Waterford candidate calls for outright ban on election posters
Waterford Fine Gael General Election candidate Paudie Coffey has called for an outright ban on election posters.
The former minister threw down the gauntlet to his fellow local candidates, urging them to back his proposal to eliminate the proliferation of posters around the city and county come election time.
Senator Coffey has fought five election campaigns since he first entered politics. He believes growing concerns over the environment and the huge rise in social media use means there is little moral justification, or practical need, for election candidates to plaster posters of themselves across the constituency at election time.
Senator Coffey said: “Increasing concern around plastic waste and our environment is reason enough for our politicians to seriously consider eliminating the use of election posters. This is something I, as one of the selected candidates for the next General Election, would be strongly in favour of and I hope all the other candidates would be agreeable to it."
“While voters do need to recognise candidates and understand what policies or manifestos they are promoting at election time, the advent of social media and other digital communication tools means it is now surely time to review past practices of electioneering and to promote more sustainable ways of engaging with the public in a way that is less harmful and damaging to our environment," he added.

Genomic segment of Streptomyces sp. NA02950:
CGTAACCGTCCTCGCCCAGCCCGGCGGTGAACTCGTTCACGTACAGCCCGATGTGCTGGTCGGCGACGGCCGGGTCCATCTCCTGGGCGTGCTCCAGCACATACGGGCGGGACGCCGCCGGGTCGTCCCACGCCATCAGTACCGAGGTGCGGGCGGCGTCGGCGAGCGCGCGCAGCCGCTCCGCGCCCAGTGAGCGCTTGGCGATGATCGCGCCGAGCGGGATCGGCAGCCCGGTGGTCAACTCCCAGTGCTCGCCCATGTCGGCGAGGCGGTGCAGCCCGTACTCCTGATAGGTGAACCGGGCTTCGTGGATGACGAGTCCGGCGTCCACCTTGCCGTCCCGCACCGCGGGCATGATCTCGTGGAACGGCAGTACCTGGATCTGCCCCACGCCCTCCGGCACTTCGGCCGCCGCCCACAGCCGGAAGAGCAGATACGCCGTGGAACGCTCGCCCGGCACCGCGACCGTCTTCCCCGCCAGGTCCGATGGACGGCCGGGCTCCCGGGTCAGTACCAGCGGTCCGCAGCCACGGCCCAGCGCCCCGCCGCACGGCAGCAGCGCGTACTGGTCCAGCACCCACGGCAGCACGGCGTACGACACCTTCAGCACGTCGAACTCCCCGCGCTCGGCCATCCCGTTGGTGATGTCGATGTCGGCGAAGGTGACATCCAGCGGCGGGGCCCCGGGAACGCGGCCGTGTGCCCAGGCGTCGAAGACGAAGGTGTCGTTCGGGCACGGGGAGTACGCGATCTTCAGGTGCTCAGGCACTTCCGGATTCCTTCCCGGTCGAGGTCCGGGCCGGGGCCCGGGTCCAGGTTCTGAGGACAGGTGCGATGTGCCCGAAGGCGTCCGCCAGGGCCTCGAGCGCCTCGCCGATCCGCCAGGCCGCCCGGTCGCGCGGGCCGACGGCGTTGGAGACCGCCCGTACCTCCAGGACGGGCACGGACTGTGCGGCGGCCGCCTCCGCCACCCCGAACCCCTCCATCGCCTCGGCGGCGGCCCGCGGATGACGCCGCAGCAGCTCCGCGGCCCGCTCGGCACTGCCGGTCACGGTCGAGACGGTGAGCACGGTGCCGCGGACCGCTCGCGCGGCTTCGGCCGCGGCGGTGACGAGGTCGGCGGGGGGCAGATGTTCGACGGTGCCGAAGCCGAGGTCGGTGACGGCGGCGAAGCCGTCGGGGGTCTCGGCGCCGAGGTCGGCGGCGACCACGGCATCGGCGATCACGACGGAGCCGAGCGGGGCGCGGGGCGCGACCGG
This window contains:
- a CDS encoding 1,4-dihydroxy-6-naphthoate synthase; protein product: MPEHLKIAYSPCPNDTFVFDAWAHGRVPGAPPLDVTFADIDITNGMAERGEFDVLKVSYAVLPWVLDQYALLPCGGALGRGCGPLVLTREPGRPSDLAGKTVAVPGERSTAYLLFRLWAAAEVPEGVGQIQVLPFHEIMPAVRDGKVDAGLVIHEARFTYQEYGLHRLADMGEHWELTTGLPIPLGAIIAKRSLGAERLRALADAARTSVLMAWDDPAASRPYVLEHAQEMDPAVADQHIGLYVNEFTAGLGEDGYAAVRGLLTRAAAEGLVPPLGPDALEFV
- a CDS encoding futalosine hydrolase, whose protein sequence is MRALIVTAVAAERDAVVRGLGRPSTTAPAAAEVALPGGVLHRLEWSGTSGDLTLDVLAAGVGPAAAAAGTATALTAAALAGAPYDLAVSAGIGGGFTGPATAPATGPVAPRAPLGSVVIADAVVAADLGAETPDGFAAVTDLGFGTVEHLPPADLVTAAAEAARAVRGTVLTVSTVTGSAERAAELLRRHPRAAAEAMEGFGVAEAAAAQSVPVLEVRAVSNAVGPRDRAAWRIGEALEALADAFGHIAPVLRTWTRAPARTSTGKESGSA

According to a recent poll carried out by Amárach Research, a majority of people (77%) are in favour of a ban on election posters.
Senator Coffey pointed to the example of West Waterford Hertiage Town, Lismore, which has successfully managed to secure agreement from election candidates in their past not to erect posters on their picturesque streets.
The Waterford Fine Gael General Election candidate, who is a keen cyclist and outdoors enthusiast, believes this approach should be extended throughout the entire constituency. Senator Coffey said there are a number of alternative ways for election candidates to engage with voters.
“We could look at the possibility of having designated zones at the edges of towns and villages where candidate’ images and information can be erected by candidates. This approach has been successful in other European countries and could very well work here also,” he added.
“The days of erecting these expensive glossy posters, which are damaging to the environment and are becoming a major turn-off for many voters are surely numbered. But why should we wait to follow the example of others when we can lead the way here in Waterford?
“This, of course, will only work if all of the candidates agree to the proposal, otherwise it will be unfair to all concerned. I am calling on all candidates to consider what I believe to be a sensible proposal well ahead of the election campaign and I’m hopeful we can agree a pact to progress on this basis.”